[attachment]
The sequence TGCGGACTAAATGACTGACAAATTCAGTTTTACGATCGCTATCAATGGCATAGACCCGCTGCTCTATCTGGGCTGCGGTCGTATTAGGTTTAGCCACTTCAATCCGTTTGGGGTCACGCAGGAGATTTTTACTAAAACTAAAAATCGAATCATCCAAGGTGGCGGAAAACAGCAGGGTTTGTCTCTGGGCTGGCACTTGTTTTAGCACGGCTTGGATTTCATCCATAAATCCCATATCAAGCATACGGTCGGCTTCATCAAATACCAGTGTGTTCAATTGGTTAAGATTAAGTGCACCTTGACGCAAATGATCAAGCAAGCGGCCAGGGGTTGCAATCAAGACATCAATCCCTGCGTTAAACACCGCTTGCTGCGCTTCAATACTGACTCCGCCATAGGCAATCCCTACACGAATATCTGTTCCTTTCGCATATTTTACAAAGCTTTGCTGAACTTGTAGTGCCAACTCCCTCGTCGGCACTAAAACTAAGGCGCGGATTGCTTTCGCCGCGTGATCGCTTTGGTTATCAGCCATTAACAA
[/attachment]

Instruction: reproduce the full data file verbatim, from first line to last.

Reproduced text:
The sequence TGCGGACTAAATGACTGACAAATTCAGTTTTACGATCGCTATCAATGGCATAGACCCGCTGCTCTATCTGGGCTGCGGTCGTATTAGGTTTAGCCACTTCAATCCGTTTGGGGTCACGCAGGAGATTTTTACTAAAACTAAAAATCGAATCATCCAAGGTGGCGGAAAACAGCAGGGTTTGTCTCTGGGCTGGCACTTGTTTTAGCACGGCTTGGATTTCATCCATAAATCCCATATCAAGCATACGGTCGGCTTCATCAAATACCAGTGTGTTCAATTGGTTAAGATTAAGTGCACCTTGACGCAAATGATCAAGCAAGCGGCCAGGGGTTGCAATCAAGACATCAATCCCTGCGTTAAACACCGCTTGCTGCGCTTCAATACTGACTCCGCCATAGGCAATCCCTACACGAATATCTGTTCCTTTCGCATATTTTACAAAGCTTTGCTGAACTTGTAGTGCCAACTCCCTCGTCGGCACTAAAACTAAGGCGCGGATTGCTTTCGCCGCGTGATCGCTTTGGTTATCAGCCATTAACAA